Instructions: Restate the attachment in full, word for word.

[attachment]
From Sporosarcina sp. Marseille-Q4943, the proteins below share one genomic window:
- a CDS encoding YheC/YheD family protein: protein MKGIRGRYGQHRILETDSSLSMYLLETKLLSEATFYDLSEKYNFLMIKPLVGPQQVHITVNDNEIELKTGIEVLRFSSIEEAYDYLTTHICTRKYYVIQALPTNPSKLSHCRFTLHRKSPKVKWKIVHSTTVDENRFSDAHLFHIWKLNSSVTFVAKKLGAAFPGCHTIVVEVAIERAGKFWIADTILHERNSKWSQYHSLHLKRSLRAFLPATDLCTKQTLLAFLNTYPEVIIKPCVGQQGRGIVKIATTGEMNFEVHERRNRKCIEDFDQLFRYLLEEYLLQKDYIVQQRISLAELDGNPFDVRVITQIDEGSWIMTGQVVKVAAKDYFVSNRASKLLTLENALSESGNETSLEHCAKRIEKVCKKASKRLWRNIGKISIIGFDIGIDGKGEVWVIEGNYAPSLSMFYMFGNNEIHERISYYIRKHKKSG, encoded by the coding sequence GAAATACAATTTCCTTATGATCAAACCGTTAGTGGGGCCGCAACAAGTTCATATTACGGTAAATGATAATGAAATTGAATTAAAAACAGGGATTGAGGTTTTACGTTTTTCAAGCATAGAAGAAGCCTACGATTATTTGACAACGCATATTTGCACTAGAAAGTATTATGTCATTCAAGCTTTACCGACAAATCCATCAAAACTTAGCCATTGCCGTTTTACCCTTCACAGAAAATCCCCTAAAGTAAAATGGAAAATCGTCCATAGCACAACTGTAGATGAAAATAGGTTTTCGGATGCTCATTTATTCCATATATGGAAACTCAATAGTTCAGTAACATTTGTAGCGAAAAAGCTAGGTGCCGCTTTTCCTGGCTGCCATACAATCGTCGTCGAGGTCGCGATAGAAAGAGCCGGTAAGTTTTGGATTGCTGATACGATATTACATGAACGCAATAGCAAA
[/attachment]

From Sporosarcina sp. Marseille-Q4943, the proteins below share one genomic window:
- a CDS encoding YheC/YheD family protein: protein MKGIRGRYGQHRILETDSSLSMYLLETKLLSEATFYDLSEKYNFLMIKPLVGPQQVHITVNDNEIELKTGIEVLRFSSIEEAYDYLTTHICTRKYYVIQALPTNPSKLSHCRFTLHRKSPKVKWKIVHSTTVDENRFSDAHLFHIWKLNSSVTFVAKKLGAAFPGCHTIVVEVAIERAGKFWIADTILHERNSKWSQYHSLHLKRSLRAFLPATDLCTKQTLLAFLNTYPEVIIKPCVGQQGRGIVKIATTGEMNFEVHERRNRKCIEDFDQLFRYLLEEYLLQKDYIVQQRISLAELDGNPFDVRVITQIDEGSWIMTGQVVKVAAKDYFVSNRASKLLTLENALSESGNETSLEHCAKRIEKVCKKASKRLWRNIGKISIIGFDIGIDGKGEVWVIEGNYAPSLSMFYMFGNNEIHERISYYIRKHKKSG, encoded by the coding sequence GAAATACAATTTCCTTATGATCAAACCGTTAGTGGGGCCGCAACAAGTTCATATTACGGTAAATGATAATGAAATTGAATTAAAAACAGGGATTGAGGTTTTACGTTTTTCAAGCATAGAAGAAGCCTACGATTATTTGACAACGCATATTTGCACTAGAAAGTATTATGTCATTCAAGCTTTACCGACAAATCCATCAAAACTTAGCCATTGCCGTTTTACCCTTCACAGAAAATCCCCTAAAGTAAAATGGAAAATCGTCCATAGCACAACTGTAGATGAAAATAGGTTTTCGGATGCTCATTTATTCCATATATGGAAACTCAATAGTTCAGTAACATTTGTAGCGAAAAAGCTAGGTGCCGCTTTTCCTGGCTGCCATACAATCGTCGTCGAGGTCGCGATAGAAAGAGCCGGTAAGTTTTGGATTGCTGATACGATATTACATGAACGCAATAGCAAA